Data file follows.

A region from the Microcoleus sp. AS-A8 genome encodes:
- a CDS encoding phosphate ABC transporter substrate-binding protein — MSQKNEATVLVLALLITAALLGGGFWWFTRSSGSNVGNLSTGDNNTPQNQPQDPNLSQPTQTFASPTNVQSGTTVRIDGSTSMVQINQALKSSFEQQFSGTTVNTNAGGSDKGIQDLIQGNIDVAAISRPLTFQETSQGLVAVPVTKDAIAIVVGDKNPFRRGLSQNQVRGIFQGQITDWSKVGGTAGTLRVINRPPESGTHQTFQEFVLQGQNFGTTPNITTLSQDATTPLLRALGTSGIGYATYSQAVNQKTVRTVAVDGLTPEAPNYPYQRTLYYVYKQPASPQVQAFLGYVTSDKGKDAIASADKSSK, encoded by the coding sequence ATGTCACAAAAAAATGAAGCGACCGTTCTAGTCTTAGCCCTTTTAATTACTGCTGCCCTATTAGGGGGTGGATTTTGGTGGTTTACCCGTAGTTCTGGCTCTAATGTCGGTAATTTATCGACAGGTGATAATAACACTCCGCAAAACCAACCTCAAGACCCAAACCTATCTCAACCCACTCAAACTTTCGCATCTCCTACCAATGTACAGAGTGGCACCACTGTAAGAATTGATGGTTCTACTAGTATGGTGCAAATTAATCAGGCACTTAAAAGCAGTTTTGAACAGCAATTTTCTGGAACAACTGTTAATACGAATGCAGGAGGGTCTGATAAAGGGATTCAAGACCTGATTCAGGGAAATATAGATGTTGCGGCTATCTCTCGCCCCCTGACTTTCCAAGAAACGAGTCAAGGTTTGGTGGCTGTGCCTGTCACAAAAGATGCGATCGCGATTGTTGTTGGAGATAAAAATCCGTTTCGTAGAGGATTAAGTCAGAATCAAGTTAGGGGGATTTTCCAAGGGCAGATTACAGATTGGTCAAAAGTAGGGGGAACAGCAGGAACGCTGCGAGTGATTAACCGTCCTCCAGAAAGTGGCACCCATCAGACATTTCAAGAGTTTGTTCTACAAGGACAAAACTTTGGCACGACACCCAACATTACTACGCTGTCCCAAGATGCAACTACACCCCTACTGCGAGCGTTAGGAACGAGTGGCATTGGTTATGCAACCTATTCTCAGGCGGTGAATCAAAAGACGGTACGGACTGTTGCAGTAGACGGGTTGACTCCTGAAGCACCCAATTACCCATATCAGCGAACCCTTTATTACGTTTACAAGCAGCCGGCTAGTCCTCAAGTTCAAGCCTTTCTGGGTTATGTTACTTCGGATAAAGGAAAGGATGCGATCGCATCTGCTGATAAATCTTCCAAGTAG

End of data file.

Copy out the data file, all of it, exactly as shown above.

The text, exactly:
A region from the Microcoleus sp. AS-A8 genome encodes:
- a CDS encoding phosphate ABC transporter substrate-binding protein — MSQKNEATVLVLALLITAALLGGGFWWFTRSSGSNVGNLSTGDNNTPQNQPQDPNLSQPTQTFASPTNVQSGTTVRIDGSTSMVQINQALKSSFEQQFSGTTVNTNAGGSDKGIQDLIQGNIDVAAISRPLTFQETSQGLVAVPVTKDAIAIVVGDKNPFRRGLSQNQVRGIFQGQITDWSKVGGTAGTLRVINRPPESGTHQTFQEFVLQGQNFGTTPNITTLSQDATTPLLRALGTSGIGYATYSQAVNQKTVRTVAVDGLTPEAPNYPYQRTLYYVYKQPASPQVQAFLGYVTSDKGKDAIASADKSSK, encoded by the coding sequence ATGTCACAAAAAAATGAAGCGACCGTTCTAGTCTTAGCCCTTTTAATTACTGCTGCCCTATTAGGGGGTGGATTTTGGTGGTTTACCCGTAGTTCTGGCTCTAATGTCGGTAATTTATCGACAGGTGATAATAACACTCCGCAAAACCAACCTCAAGACCCAAACCTATCTCAACCCACTCAAACTTTCGCATCTCCTACCAATGTACAGAGTGGCACCACTGTAAGAATTGATGGTTCTACTAGTATGGTGCAAATTAATCAGGCACTTAAAAGCAGTTTTGAACAGCAATTTTCTGGAACAACTGTTAATACGAATGCAGGAGGGTCTGATAAAGGGATTCAAGACCTGATTCAGGGAAATATAGATGTTGCGGCTATCTCTCGCCCCCTGACTTTCCAAGAAACGAGTCAAGGTTTGGTGGCTGTGCCTGTCACAAAAGATGCGATCGCGATTGTTGTTGGAGATAAAAATCCGTTTCGTAGAGGATTAAGTCAGAATCAAGTTAGGGGGATTTTCCAAGGGCAGATTACAGATTGGTCAAAAGTAGGGGGAACAGCAGGAACGCTGCGAGTGATTAACCGTCCTCCAGAAAGTGGCACCCATCAGACATTTCAAGAGTTTGTTCTACAAGGACAAAACTTTGGCACGACACCCAACATTACTACGCTGTCCCAAGATGCAACTACACCCCTACTGCGAGCGTTAGGAACGAGTGGCATTGGTTATGCAACCTATTCTCAGGCGGTGAATCAAAAGACGGTACGGACTGTTGCAGTAGACGGGTTGACTCCTGAAGCACCCAATTACCCATATCAGCGAACCCTTTATTACGTTTACAAGCAGCCGGCTAGTCCTCAAGTTCAAGCCTTTCTGGGTTATGTTACTTCGGATAAAGGAAAGGATGCGATCGCATCTGCTGATAAATCTTCCAAGTAG